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Clocked RS flip-flop

We frequently require an RS flip-flop which only reacts to the input state at a specific point in time. This time is determined by an additional clock variable C. Figure 2.7 shows a statically clocked RS flip-flop of this kind. If C = 0, then = = l. In this case the flip-flop stores the old state. For C = 1, we get

R = R' and S = S'.


The flip-flop then behaves like a normal RS flip-flop.


Fig. 2.7 - Statically clocked RS flip-flop.

Clocked D flip-flop

We shall now examine how the value of a logic variable D can be stored using the flip-flop in Fig. 2.7. We have seen that Q = S if complementary input states are applied and C = 1. In order to store the value of a variable D, we therefore need only make S = D and R = . The inverter G5 in Fig. 2.8 is used for this purpose. In the resulting data latch, Q = D as long as clock C = 1. This may also be seen from the truth table in Fig. 2.9. Due to this property, the clocked data latch is also known as a transparent D flip-flop. If we make C = 0 the existing output state is stored.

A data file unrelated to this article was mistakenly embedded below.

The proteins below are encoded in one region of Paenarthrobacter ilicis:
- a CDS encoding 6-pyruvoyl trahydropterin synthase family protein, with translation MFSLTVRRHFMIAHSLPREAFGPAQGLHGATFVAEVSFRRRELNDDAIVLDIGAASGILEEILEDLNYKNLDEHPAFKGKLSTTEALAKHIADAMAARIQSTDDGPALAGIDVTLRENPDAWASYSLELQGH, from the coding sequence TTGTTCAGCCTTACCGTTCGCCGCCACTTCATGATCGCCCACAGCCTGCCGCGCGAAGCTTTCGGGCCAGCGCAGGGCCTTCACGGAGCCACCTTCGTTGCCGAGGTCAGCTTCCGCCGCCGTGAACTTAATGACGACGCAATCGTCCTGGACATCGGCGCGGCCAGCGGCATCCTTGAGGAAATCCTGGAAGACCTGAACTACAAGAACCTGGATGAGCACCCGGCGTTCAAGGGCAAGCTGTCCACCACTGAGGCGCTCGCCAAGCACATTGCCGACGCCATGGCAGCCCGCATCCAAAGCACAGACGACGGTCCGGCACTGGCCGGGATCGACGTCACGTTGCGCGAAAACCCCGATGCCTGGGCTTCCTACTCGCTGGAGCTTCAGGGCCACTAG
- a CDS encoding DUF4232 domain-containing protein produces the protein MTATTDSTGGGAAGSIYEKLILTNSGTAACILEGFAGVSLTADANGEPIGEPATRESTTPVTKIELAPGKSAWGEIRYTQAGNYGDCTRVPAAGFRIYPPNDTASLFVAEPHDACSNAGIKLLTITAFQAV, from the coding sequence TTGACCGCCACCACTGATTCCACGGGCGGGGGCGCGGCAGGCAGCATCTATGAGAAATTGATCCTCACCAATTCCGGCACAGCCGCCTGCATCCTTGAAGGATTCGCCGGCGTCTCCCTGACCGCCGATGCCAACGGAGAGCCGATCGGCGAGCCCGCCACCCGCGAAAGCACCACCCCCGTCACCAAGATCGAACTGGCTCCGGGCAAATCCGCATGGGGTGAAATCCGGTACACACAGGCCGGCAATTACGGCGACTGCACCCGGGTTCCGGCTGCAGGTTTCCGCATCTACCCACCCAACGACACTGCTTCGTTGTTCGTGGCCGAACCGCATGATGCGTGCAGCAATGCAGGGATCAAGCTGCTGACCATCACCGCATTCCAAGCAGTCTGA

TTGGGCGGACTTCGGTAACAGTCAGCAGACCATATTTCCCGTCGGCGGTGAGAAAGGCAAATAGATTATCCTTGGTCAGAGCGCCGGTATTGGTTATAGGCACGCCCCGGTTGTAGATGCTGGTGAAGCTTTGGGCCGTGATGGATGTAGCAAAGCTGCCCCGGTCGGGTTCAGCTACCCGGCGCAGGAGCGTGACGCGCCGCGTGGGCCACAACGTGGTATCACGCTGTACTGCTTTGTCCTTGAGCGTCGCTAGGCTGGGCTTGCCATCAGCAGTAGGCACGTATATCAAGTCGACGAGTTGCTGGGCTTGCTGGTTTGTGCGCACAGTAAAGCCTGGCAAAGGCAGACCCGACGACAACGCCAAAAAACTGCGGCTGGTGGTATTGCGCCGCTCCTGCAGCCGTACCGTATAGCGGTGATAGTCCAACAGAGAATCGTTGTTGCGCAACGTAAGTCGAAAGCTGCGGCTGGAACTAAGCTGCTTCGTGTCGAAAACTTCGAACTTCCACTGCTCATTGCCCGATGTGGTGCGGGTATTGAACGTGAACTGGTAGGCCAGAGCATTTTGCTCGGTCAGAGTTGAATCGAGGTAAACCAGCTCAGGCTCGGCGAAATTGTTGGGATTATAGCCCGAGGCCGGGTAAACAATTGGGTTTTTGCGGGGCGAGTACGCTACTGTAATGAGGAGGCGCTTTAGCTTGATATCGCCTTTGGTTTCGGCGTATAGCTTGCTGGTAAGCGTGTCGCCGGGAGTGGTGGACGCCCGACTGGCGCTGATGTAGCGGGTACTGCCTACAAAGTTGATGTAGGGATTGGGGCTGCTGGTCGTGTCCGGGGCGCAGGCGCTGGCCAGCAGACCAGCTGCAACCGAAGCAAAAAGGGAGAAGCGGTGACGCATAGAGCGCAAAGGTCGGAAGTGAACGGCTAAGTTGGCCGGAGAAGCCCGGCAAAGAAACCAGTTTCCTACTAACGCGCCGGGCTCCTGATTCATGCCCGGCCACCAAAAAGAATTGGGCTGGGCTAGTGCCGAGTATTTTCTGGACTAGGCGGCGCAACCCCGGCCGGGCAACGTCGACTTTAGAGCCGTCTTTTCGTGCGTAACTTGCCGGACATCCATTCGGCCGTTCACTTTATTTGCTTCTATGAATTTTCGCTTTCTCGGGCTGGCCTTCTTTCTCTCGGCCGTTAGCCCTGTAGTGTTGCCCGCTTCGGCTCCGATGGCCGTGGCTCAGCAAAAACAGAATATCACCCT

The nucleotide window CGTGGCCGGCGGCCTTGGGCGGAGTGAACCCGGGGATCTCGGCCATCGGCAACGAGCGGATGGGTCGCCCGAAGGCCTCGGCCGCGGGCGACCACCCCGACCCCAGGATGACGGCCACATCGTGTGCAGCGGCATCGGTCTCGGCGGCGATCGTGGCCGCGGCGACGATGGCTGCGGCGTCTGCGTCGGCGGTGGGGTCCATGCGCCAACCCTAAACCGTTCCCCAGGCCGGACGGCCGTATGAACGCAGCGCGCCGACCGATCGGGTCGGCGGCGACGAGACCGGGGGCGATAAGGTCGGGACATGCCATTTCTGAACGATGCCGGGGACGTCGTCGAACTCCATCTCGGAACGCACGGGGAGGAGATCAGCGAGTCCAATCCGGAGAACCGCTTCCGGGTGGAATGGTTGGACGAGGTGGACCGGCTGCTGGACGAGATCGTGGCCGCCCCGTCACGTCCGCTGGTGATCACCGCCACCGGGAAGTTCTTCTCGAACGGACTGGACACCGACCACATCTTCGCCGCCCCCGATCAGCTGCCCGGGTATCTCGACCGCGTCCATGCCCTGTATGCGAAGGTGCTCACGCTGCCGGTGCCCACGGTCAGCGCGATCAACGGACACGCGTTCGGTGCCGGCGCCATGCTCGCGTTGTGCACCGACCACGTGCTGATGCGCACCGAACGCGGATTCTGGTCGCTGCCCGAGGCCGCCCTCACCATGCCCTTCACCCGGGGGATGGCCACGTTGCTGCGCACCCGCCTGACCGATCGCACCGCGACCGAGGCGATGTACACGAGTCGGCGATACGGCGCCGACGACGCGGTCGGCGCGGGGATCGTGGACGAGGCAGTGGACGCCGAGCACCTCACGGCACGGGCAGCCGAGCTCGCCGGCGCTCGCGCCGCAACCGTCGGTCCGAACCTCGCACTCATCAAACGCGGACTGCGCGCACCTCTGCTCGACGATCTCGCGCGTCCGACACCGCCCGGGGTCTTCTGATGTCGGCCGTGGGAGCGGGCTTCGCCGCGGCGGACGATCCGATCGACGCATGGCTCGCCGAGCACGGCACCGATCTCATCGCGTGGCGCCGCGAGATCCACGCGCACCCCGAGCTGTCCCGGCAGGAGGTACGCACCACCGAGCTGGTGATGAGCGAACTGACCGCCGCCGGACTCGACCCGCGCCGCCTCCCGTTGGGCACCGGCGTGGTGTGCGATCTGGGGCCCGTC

Fig. 2.8 - Transparent D flip-flop (D latch). Fig. 2.9 - Truth table for the transparent




Fig.2.10 - Practical implementation of a Fig. 2.11 - Circuit symbol for a transparent transparent D flip-flop. D flip-flop.


We can see that NAND gate G4 in Fig. 2.8 acts as an inverter for D when C = 1. Inverter G5 can therefore be omitted, producing the practical implemen­tation of a D latch shown in Fig. 2.10 the circuit symbol is given in Fig. 2.11.


IC types:

74LS75 (TTL); 10133 (ECL); 4042 (CMOS)


Date: 2015-01-12; view: 955

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